Saturday, August 31, 2013

On "Best" Friends and rejection

Last weekend we went to the beach and within minutes Ranger had a small pack of friends, though the girl of the pack was the one Ranger faced his fear of the waves for. (Here he is trying to get the hang of turning from a wave.)

We had three and a half days of beach going and Ranger sought out every girl near his age and when he found none, sought out any kid that would play regardless of age or gender. He kept looking for at first little girl, but her family was leaving the day after we arrived. They had been in the hotel room next to us and he went out every morning looking for her.

This weekend we went to the playground and right away Ranger found some girls his age dancing. He wanted to be apart of their fun, and bless his heart he tried but he had a few things working against him. One, the girls were already good friends with each other. Two, he had never heard the music they were dancing to, and they were dancing very specific moves and sing with the music. He did try, and when their music source got a call, Ranger asked me to pull up his favorite song, the In the Jungle The Mighty Jungle song.

He sat on a step and with a very serious face held the phone up so they could hear the song. It's not exactly a dancing song. The next song was from Phineas and Ferb and the girls made an attempt at dancing but let's face it the genre of music I have on my phone for Ranger is a totally different type of genre the girls were used to. They listened through three songs and one music video (Nonagon) and Ranger took his job as DJ very seriously.

Suddenly they rushed away and proclaimed they were not allowing anyone else to play with the two of them. Ranger ran around to the other side, climbed up (I took my phone while he climbed) and tried again with the music.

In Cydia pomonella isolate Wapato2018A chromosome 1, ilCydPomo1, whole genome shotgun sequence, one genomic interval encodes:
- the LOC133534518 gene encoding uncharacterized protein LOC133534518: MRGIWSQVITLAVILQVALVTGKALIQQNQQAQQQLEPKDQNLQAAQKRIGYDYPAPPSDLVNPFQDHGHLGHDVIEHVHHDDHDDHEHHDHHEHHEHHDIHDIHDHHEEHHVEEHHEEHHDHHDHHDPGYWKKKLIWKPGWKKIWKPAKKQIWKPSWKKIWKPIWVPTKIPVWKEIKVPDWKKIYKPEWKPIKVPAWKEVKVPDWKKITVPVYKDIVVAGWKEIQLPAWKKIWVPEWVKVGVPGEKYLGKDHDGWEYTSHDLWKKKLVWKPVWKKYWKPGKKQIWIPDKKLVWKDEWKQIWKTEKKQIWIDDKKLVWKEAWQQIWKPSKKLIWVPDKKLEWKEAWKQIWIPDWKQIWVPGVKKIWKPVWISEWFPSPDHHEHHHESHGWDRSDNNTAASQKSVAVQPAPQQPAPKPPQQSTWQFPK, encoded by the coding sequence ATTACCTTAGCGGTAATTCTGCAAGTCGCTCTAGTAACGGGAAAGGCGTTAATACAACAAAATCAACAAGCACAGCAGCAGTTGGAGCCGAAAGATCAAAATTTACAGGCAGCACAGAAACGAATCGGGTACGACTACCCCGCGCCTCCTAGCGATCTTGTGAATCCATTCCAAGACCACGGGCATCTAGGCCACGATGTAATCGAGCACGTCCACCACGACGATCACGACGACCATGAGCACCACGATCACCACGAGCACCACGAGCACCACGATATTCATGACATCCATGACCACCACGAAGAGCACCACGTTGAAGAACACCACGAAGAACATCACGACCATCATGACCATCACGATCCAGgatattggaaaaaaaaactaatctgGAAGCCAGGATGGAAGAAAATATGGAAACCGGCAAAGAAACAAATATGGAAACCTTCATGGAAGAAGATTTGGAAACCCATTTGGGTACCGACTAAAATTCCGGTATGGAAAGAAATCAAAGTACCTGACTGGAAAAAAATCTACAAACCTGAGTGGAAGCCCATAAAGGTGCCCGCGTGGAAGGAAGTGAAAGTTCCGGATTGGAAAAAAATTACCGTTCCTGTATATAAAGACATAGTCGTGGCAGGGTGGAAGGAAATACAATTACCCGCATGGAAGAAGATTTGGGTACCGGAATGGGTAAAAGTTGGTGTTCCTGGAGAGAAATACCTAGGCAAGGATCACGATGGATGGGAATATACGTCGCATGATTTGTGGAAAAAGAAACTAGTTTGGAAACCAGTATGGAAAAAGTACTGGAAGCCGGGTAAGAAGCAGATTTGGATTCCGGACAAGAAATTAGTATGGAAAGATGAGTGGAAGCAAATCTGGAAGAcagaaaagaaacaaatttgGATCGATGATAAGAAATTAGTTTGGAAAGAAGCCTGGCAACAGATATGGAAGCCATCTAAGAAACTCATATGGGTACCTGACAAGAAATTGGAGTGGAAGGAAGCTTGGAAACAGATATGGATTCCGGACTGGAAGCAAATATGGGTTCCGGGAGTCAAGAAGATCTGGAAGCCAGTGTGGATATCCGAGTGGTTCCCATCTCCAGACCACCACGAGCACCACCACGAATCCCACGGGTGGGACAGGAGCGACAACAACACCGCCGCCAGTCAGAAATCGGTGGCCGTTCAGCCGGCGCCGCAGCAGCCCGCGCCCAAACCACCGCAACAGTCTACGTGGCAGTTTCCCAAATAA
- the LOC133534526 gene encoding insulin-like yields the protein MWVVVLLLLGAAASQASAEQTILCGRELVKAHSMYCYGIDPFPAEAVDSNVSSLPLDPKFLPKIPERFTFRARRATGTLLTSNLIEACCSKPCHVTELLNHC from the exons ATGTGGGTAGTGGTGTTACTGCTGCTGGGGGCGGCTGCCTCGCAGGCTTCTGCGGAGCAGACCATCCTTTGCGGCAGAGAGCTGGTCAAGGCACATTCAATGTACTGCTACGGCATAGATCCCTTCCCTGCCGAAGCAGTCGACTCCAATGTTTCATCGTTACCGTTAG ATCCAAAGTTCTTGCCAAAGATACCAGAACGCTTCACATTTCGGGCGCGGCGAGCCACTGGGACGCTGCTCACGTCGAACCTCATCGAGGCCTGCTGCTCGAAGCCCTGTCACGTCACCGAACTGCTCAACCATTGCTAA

He tried this twice before coming to me in tears. He wanted to be best friends with "dees two guys" (for him the gender words are interchangeable).

Oh, y'all, the look on his face when he was repeatedly turned away. He was, for his limited experience, heartbroken, and sought the comfort of my arms.

The girls had closed ranks because of a slightly older boy who was upsetting them. I would put money down that he is on the spectrum and has not yet been given the tools to know how to interact properly. He was threatening the girls with harm. He was genuinely upset when called a bad boy, and his caregiver (dad? Grandpa?- busy tending to a younger styling) just repeated that he needed to be a good boy.

So Ranger was in tears, dejected, while the two girls were trying to avoid the older boy, who was, like Ranger, following them around. The one girl's dad was there and he was doing a good job of keeping his daughter from saying mean things back and encouraging her to move to other areas. Perhaps another parent might lash out at the boy, who on first glance could be old enough to know better.

But instead I told the little girls that my little boy really wanted to play and just wasn't sure how to play. They seemed like hey might maybe be game. Then I looked the older boy in the eye, at his level, and told him in a firm voice with a neutral face that threatening to hurt people was not nice, that if he wanted to play he needed to stop saying those threats, or he could go sit on a bench and come back when he was ready to say nice things. He met my stare with a smile I have seen on many of the spectrum kids I taught. He was processing my request so I did not look away until he nodded. To give him credit he didn't say threatening things again.

The little girl had had enough, though, especially when her friend's mom came to take her home. Even Ranger's knock knock jokes could not bring her around, not as long as the other boy was there. And he wasn't going anywhere.

Ranger tried again to be friends on the swings, and was thwarted again by this other kid as well as the little girl's hesitance. When we called time to go Ranger did not want to go. He wanted to stay. Because in his mind he could still maybe be friends with this little girl.

Ranger is a hearty soul and hasn't really looked back on his heart hurts of earlier in the day. But as his mommy I will not soon forget the expression he wore and his tears. It was the first of many times, I'm sure, that he will experience rejection. It's a part of life to learn that not everyone will want to be your friend.

Have your kids experienced their first heart hurts? Rejection or teasing or other?

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